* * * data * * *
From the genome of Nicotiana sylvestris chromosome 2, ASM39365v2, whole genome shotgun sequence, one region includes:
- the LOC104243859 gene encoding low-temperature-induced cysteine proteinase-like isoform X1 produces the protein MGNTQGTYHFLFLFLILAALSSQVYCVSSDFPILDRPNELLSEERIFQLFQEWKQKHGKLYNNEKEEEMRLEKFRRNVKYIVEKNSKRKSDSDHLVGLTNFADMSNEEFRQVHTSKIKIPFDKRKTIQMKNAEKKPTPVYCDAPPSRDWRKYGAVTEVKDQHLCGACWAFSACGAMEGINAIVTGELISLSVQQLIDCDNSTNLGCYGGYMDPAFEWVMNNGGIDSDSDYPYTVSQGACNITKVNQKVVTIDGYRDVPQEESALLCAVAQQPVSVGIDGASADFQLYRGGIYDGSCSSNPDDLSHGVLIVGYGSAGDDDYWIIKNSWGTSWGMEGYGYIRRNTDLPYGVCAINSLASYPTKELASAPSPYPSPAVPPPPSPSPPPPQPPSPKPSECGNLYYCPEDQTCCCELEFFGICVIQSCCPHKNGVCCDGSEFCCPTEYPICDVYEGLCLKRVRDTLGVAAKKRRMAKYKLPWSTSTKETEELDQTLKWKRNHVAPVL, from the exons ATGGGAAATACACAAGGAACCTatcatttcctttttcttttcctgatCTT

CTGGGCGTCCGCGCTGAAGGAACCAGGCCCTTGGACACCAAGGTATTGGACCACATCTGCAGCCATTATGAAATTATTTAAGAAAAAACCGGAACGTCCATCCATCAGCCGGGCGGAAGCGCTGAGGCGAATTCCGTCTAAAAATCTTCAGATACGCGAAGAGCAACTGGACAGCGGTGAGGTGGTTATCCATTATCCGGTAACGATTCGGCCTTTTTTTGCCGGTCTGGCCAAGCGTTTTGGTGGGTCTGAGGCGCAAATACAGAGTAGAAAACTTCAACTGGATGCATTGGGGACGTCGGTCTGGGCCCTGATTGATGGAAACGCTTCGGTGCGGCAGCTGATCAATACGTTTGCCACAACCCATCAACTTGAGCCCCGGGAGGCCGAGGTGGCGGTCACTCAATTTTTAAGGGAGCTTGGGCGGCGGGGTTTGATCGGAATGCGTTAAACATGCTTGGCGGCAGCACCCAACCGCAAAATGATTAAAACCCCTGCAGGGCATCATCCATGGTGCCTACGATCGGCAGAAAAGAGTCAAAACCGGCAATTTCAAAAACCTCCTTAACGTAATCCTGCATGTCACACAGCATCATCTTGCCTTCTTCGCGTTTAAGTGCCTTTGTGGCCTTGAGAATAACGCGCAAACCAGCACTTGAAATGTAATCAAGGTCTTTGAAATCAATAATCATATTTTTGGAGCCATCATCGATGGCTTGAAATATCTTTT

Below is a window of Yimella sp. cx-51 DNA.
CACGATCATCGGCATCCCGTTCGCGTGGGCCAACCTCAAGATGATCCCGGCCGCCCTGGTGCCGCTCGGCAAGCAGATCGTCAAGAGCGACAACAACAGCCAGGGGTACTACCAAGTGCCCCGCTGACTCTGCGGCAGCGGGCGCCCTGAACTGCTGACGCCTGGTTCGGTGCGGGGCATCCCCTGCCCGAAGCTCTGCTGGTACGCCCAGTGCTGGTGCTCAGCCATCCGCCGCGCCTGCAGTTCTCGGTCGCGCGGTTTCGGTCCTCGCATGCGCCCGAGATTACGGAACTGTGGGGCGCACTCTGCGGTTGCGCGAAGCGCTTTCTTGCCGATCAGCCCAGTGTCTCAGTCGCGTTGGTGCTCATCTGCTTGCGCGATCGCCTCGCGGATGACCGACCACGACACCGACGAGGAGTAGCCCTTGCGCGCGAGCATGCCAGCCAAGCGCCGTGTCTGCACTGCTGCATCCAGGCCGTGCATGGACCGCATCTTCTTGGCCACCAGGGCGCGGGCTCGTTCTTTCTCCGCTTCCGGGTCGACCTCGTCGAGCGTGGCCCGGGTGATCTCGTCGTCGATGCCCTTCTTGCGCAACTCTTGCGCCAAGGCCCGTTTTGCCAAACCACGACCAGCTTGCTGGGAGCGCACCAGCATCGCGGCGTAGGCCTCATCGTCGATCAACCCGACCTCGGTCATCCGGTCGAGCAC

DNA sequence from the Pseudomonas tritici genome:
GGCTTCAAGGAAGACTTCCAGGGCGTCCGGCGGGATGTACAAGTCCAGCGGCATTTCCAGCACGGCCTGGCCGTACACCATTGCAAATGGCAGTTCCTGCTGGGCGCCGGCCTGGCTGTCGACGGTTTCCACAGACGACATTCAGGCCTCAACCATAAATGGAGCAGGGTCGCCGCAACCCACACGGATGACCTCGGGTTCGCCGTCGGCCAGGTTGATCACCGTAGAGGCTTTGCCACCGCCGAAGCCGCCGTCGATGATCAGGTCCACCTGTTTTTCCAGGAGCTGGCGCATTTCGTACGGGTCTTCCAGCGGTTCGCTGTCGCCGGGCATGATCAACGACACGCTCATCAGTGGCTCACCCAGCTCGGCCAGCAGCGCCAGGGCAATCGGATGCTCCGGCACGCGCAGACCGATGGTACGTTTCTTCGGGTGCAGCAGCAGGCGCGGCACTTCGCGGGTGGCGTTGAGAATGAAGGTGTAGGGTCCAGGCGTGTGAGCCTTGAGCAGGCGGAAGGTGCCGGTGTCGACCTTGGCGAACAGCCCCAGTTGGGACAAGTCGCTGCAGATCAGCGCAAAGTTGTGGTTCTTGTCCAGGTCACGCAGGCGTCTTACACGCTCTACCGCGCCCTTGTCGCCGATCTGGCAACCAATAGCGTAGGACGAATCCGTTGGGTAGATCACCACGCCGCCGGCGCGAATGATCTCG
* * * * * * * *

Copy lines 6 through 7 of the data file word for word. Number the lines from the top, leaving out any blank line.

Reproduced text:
DNA sequence from the Pseudomonas tritici genome:
GGCTTCAAGGAAGACTTCCAGGGCGTCCGGCGGGATGTACAAGTCCAGCGGCATTTCCAGCACGGCCTGGCCGTACACCATTGCAAATGGCAGTTCCTGCTGGGCGCCGGCCTGGCTGTCGACGGTTTCCACAGACGACATTCAGGCCTCAACCATAAATGGAGCAGGGTCGCCGCAACCCACACGGATGACCTCGGGTTCGCCGTCGGCCAGGTTGATCACCGTAGAGGCTTTGCCACCGCCGAAGCCGCCGTCGATGATCAGGTCCACCTGTTTTTCCAGGAGCTGGCGCATTTCGTACGGGTCTTCCAGCGGTTCGCTGTCGCCGGGCATGATCAACGACACGCTCATCAGTGGCTCACCCAGCTCGGCCAGCAGCGCCAGGGCAATCGGATGCTCCGGCACGCGCAGACCGATGGTACGTTTCTTCGGGTGCAGCAGCAGGCGCGGCACTTCGCGGGTGGCGTTGAGAATGAAGGTGTAGGGTCCAGGCGTGTGAGCCTTGAGCAGGCGGAAGGTGCCGGTGTCGACCTTGGCGAACAGCCCCAGTTGGGACAAGTCGCTGCAGATCAGCGCAAAGTTGTGGTTCTTGTCCAGGTCACGCAGGCGTCTTACACGCTCTACCGCGCCCTTGTCGCCGATCTGGCAACCAATAGCGTAGGACGAATCCGTTGGGTAGATCACCACGCCGCCGGCGCGAATGATCTCG